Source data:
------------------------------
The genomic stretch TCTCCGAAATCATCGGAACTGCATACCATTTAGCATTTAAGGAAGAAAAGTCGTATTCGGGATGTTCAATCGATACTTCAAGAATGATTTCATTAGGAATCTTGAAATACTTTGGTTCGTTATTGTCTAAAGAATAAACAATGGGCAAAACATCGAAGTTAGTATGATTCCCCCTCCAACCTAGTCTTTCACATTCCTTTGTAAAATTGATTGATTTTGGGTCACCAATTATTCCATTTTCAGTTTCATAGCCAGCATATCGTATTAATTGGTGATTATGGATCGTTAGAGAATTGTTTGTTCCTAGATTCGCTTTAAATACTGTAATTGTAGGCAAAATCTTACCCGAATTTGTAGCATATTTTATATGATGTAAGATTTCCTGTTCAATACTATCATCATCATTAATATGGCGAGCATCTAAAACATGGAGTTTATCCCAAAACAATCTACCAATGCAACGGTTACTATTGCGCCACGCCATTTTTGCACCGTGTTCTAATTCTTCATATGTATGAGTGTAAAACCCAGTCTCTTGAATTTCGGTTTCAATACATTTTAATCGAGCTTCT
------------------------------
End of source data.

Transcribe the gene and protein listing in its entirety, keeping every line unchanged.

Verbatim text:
The genomic stretch TCTCCGAAATCATCGGAACTGCATACCATTTAGCATTTAAGGAAGAAAAGTCGTATTCGGGATGTTCAATCGATACTTCAAGAATGATTTCATTAGGAATCTTGAAATACTTTGGTTCGTTATTGTCTAAAGAATAAACAATGGGCAAAACATCGAAGTTAGTATGATTCCCCCTCCAACCTAGTCTTTCACATTCCTTTGTAAAATTGATTGATTTTGGGTCACCAATTATTCCATTTTCAGTTTCATAGCCAGCATATCGTATTAATTGGTGATTATGGATCGTTAGAGAATTGTTTGTTCCTAGATTCGCTTTAAATACTGTAATTGTAGGCAAAATCTTACCCGAATTTGTAGCATATTTTATATGATGTAAGATTTCCTGTTCAATACTATCATCATCATTAATATGGCGAGCATCTAAAACATGGAGTTTATCCCAAAACAATCTACCAATGCAACGGTTACTATTGCGCCACGCCATTTTTGCACCGTGTTCTAATTCTTCATATGTATGAGTGTAAAACCCAGTCTCTTGAATTTCGGTTTCAATACATTTTAATCGAGCTTCT